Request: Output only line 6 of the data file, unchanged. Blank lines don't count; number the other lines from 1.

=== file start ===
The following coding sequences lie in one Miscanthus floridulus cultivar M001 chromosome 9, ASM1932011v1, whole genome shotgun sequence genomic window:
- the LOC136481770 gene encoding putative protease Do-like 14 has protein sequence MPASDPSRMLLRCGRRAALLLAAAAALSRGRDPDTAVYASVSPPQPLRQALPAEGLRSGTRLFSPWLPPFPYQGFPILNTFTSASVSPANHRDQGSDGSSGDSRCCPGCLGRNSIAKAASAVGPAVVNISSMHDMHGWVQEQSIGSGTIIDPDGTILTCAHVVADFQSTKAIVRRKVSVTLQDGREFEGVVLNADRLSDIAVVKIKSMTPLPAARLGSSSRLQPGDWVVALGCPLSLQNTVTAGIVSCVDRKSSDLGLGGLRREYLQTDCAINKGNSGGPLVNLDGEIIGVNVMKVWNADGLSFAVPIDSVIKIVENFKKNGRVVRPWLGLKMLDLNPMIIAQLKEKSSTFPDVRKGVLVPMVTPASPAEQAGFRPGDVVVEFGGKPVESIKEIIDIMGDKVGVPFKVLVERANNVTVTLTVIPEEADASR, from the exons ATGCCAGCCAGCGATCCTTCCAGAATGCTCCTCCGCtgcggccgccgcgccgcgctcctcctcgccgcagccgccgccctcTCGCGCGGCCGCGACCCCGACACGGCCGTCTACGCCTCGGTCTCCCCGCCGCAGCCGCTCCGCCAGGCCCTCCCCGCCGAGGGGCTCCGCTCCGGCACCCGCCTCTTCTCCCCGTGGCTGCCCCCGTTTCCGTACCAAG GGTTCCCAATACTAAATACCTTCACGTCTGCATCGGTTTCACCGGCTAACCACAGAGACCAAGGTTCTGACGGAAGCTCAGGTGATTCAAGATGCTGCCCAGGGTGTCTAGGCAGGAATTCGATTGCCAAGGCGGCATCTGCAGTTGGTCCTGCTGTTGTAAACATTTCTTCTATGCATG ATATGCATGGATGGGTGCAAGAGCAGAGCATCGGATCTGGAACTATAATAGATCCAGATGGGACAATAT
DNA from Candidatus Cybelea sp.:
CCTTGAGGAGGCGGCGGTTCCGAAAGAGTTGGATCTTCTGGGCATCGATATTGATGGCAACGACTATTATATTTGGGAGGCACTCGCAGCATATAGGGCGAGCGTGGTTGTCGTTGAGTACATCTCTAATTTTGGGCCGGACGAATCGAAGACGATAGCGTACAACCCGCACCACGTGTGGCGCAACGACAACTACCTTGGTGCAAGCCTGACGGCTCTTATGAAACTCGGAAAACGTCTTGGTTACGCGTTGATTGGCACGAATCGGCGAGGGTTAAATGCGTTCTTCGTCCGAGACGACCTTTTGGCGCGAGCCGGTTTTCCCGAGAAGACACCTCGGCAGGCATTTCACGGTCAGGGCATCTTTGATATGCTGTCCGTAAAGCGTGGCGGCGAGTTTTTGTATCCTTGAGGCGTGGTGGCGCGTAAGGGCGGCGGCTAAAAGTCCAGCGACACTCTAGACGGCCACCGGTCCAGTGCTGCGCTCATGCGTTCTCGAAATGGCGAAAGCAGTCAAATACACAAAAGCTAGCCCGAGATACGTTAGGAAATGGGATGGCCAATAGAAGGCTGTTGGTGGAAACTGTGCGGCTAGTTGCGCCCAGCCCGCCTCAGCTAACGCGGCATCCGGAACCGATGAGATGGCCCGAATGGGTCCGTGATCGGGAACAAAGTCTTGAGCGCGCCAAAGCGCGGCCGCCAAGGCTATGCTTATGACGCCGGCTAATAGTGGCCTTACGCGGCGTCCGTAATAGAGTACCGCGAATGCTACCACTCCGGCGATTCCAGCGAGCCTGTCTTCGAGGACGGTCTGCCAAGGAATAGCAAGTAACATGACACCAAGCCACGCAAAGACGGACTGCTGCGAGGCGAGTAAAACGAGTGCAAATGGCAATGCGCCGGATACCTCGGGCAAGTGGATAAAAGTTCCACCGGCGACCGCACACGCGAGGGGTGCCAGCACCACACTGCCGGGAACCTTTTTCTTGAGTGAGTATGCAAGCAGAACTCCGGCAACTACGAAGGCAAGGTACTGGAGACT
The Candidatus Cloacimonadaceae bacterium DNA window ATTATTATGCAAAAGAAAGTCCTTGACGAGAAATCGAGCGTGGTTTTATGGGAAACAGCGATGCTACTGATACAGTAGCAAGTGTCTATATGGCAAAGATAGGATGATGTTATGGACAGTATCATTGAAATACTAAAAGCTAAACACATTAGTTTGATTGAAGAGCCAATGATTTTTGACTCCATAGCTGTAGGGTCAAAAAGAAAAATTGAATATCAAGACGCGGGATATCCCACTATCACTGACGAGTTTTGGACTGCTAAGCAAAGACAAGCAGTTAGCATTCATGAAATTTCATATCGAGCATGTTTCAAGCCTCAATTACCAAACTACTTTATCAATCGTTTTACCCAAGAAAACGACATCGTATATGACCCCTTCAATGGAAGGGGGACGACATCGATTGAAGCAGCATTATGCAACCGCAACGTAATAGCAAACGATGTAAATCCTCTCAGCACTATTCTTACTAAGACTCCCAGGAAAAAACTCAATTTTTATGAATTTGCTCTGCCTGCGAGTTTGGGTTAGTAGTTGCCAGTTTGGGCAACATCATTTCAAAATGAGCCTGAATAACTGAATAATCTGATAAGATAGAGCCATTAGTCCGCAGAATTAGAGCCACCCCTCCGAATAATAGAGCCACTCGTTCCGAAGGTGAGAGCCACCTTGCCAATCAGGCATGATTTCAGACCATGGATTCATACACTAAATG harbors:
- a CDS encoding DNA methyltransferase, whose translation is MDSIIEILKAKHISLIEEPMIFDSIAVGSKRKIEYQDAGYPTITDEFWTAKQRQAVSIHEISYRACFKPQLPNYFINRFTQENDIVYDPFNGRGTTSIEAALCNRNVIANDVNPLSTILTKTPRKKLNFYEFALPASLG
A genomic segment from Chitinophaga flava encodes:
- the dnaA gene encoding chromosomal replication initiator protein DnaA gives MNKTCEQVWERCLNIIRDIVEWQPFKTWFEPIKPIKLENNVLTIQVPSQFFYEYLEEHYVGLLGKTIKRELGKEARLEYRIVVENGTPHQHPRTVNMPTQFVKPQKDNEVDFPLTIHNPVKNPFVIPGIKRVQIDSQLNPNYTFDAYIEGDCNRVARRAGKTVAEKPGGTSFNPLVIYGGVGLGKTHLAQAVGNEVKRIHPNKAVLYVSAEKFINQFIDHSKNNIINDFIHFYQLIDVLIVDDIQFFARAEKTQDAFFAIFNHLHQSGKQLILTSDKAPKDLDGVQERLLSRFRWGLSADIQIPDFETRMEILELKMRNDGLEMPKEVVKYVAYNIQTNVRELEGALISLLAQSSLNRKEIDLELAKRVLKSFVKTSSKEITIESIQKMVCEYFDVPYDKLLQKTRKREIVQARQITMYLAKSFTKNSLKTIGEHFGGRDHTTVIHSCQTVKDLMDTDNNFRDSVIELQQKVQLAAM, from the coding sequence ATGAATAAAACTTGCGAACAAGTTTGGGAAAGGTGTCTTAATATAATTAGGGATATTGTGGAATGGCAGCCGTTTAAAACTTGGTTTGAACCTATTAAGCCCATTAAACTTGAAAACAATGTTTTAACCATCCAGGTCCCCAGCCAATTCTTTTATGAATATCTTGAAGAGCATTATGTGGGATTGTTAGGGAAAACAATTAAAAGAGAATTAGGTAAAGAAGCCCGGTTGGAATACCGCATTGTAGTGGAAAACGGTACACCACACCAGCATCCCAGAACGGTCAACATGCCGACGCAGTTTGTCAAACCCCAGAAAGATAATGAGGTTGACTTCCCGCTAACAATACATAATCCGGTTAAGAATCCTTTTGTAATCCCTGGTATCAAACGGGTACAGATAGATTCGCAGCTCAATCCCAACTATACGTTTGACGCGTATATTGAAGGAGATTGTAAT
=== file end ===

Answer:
- a CDS encoding DNA methyltransferase, whose translation is MDSIIEILKAKHISLIEEPMIFDSIAVGSKRKIEYQDAGYPTITDEFWTAKQRQAVSIHEISYRACFKPQLPNYFINRFTQENDIVYDPFNGRGTTSIEAALCNRNVIANDVNPLSTILTKTPRKKLNFYEFALPASLG